Ten Great "Also Ran" Broadway Musicals with Superior Scores
We love to celebrate the classic Broadway scores! We revel in a joyously wonderful flop score! There is, however, one area of the Broadway musical that we seldom address: the musicals that were neither calamitous flops, but neither were they runaway hits. They were around for maybe a season and change (250-500 performances), maybe made some money or came close to breaking even (in a day where that was possible). I refer to these as the “also rans” of Broadway. Today’s blog is a celebration of the scores from these middling musicals that have much to recommend in the way of great music.
1. Paint Your Wagon (1952 – 289 performances)
Even when the book might not be as terrific as it could be, the composing team of Lerner & Loewe never failed to write a brilliant score for a musical. Such is the case with Paint Your Wagon, a musical set in a California mining town during the Gold Rush. Paint Your Wagon is rarely performed today, but a new CD recording of the show has made an excellent case for its renaissance. Some reworking of the script has been part of an on-again/off-again revival that hopes to make its way to Broadway in the near future. With haunting songs like “They Call the Wind Maria”, “I Talk to the Trees” and “I Still See Elisa”, one hopes said new production can be mounted successfully.
2. Plain and Fancy (1955 – 461 performances)
There are so many wonderful things about the score to the 1955 musical Plain and Fancy that it is worth revisiting Albert Hague’s music and Arnold Horwitt’s lyrics for a charming experience in listening. The musical follows a family of city dwellers who find themselves lost in Amish country in Lancaster PA. Urban sophistication meets homespun pragmatism. Herein lies the gentle comedy that weaves in and out of this simple and sweet show. From the humorous opening number “You Can’t Miss It”, you will be hooked.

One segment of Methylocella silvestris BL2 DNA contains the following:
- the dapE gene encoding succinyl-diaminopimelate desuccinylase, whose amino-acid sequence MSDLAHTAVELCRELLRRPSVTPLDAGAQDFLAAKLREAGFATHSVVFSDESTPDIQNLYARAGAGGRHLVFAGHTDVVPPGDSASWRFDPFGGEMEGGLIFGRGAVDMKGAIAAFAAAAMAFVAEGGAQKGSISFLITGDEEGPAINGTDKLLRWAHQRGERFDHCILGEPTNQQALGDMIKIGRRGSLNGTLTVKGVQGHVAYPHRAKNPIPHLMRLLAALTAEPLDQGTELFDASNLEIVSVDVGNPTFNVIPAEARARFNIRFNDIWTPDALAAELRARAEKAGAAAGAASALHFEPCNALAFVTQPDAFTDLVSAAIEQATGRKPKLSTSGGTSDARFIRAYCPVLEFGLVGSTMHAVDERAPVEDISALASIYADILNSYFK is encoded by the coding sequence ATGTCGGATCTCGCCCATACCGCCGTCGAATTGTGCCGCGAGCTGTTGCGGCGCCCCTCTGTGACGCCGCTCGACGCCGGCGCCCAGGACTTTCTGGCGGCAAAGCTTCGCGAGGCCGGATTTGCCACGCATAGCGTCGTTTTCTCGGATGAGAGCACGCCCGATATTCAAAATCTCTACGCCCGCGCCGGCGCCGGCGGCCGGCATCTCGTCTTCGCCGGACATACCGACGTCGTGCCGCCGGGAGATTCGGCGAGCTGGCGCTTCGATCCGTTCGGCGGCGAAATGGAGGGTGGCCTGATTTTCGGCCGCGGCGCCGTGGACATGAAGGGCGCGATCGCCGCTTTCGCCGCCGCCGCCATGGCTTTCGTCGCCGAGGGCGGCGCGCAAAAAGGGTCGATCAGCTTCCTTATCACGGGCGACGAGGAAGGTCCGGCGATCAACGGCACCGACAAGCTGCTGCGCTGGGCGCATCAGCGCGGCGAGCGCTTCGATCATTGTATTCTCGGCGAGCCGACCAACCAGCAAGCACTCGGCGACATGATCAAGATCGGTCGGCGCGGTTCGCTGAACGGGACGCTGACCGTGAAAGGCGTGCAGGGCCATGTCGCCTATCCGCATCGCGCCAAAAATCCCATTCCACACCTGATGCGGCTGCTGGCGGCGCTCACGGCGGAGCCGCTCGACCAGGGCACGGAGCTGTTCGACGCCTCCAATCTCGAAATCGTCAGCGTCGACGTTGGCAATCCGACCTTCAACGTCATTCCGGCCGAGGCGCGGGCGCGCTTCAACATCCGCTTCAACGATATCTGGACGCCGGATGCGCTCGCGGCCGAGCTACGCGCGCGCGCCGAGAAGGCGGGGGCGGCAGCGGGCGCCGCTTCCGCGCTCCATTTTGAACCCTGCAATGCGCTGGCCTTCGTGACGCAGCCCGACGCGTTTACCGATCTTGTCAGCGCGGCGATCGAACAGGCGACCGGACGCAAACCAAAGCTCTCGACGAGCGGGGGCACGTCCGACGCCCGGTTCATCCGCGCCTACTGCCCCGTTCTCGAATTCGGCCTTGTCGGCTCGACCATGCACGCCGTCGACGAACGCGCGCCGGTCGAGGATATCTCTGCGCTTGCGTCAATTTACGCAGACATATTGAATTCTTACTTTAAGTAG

3. Take Me Along (1959 – 448 performances)
Eugene O”Neill’s 1933 play Ah, Wilderness! was a beloved and oft-performed comedy in the first half of the 20th Century. Time and cynicism eventually relegated its simple altruism to the “dated” column, but it is still regarded warmly with a great nostalgia for a simpler time. In 1959, the play was turned into the musical Take Me Along which featured a score by composer Bob Merrill. Though there are few standout, breakout hits in the score, Merrill created a show that was all of one piece and the music and lyrics are an agreeable, lighthearted frolic that paint a picture of another time.
4. Flower Drum Song (1958 – 600 performances)
Rodgers and Hammerstein certainly had their hits (Oklahoma!, Carousel, The King and I)and they certainly had their flops (Allegro, Me and Juliet, Pipe Dream), but they had one musical that fell right in the middle: Flower Drum Song. Based on C.Y. Lee’s novel of the same name, the musical tells the story of Chinese immigrants in San Francisco’s Chinatown and the generational differences they have with their offspring who embrace a less traditional, more “American” lifestyle. The score is mostly enchanting (okay “Chop Suey” might be a little hard to take), but “A Hundred Million Miracles”, “Love, Look Away” and “I Enjoy Being a Girl” are as wonderful as any songs from The Sound of Music or South Pacific. The book has not aged well and efforts were made to abolish stereotypes in a 2002 Broadway revival, but the score is lush and often funny, and it remains evergreen.
5. The Roar of the Greasepaint, The Smell of the Crowd (1965 – 231 performances)